10. Star Trek: Nemesis

Patrick Stewart and Tom Hardy in Star Trek Nemesis (2002)_Paramount Pictures

  • Release date: December 13, 2002
  • Cast: Patrick Stewart, Brent Spiner, Tom Hardy

Before he mumbled his way into our hearts as Bane, Tom Hardy was Shinzon, a clone of Picard the Romulans created in an eventually abandoned attempt to infiltrate Starfleet. Shinzon is dying, and all that will save him is a transfusion of Picard’s blood. Unfortunately, Shinzon also happens to be a megalomaniac who happens to want to destroy all life on Earth and maybe a few other planets, too, if he’s feeling saucy. 

Nemesis is notable mostly for killing Data with a noble sacrifice, only to resurrect him moments later in a duplicate body found earlier by the Enterprise crew.

Star Trek: Kelvin Timeline

The last of the Prime Timeline movies failed to impress at the box office, so it was a few years before anyone tried to bring the Enterprise back to the big screen. Rather than lean on any of the TV crews, this new slate of movies would serve as a reboot, welcoming new audiences while honoring long-time fans. Welcome to the Kelvin Timeline. (For all the ins and outs, check out our Star Trek: Kelvin Timeline explained article).

11. Star Trek

John Cho, Simon Pegg, Zoe Saldana, Karl Urban, Anton Yelchin, and Chris Pine in Star Trek (2009)_Paramount Pictures

  • Release date: May 8, 2009
  • Cast: Chris Pine, Zachary Quinto, Karl Urban

Back to the beginning! Star Trek introduces us to James T. Kirk, Spock, and “Bones” McCoy as they meet and join the crew of the U.S.S. Enterprise. Though the plot is a relatively straightforward affair of a Romulan named Nero trying to destroy the Earth. His anger borne out of grief, what matters most is how it all came to be. In the future, Spock – the Prime Timeline version – tries to save Romulus from being destroyed by a supernova, but fails. Both his ship and Nero’s are kicked back in time, setting off a chain of events that diverge from the original, “true” timeline.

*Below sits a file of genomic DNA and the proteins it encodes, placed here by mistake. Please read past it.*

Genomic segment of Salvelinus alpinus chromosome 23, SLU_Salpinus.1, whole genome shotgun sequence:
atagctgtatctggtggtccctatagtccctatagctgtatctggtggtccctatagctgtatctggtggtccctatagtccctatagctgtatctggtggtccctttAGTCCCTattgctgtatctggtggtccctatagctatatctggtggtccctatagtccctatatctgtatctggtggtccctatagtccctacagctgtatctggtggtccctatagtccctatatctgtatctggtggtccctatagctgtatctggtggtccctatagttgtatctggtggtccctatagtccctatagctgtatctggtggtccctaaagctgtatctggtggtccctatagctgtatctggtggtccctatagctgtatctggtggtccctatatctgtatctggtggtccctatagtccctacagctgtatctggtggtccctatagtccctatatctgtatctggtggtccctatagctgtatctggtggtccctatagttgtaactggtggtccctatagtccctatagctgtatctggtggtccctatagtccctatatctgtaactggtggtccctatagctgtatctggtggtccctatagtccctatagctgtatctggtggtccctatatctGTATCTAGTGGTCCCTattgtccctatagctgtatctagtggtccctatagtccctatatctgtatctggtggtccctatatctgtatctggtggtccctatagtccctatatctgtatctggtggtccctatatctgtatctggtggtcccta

The name “Kelvin” refers to the U.S.S. Kelvin, the ship heroically captained by Kirk’s father, which is destroyed in the opening moments of the movie.

12. Star Trek Into Darkness

Zachary Quinto, Zoe Saldana, and Chris Pine in Star Trek Into Darkness (2013)_© Zade Rosenthal_Paramount Pictures

  • Release date: May 16, 2013
  • Cast: Chris Pine, Zachary Quinto, Benedict Cumberbatch

The benefit of the Kelvin Timeline is that it not only allows Star Trek to explore canon material – such as Khan (he of the Wrath) – but to do something completely new with it. Khan features heavily in Into Darkness, but he has no beef with Kirk. Instead, a Starfleet Admiral is threatening the lives of Khan’s crew, forcing them to craft weapons of mass destruction. 

Khan inevitably eludes captivity and strikes out against Starfleet, killing Captain Pike (and a bunch of others) in the process. Kirk and company eventually take Khan down, but not before Kirk sacrifices himself to save his crew. Don’t worry, these things don’t last in either Star Trek timeline, as Kirk gets better moments later thanks to *checks notes* Khan's super blood.

13. Star Trek Beyond

Idris Elba and Chris Pine in Star Trek Beyond (2016)_© Kimberley French_Paramount Pictures

  • Release date: July 22, 2016
  • Cast: Chris Pine, Zachary Quinto, Idris Elba

Beyond leans into the camaraderie of Kirk, Spock, and McCoy now that they’ve had some time together, much to the movie’s benefit. The Enterprise is lured to Altamid under false pretenses, leading to much of the crew being marooned on the planet. The architect of the deception was Krall, who wants an opportunity to return to a galaxy where war is the order of the day. 

Beyond is a significant point in the timeline for two reasons. First, it sadly marked the death of Spock Prime due to the passing of Leonard Nimoy. Second, it culminates in the Enterprise embarking on the five-year-mission that started everything back in 1966.

Star Trek movies: Release order

If you can't be bothered remembering two different orders for the Star Trek movies then we've got good news for you — the release order is identical to the chronological order that we've shown above (accounting for the Kelvin timeline as it's own entity anyway).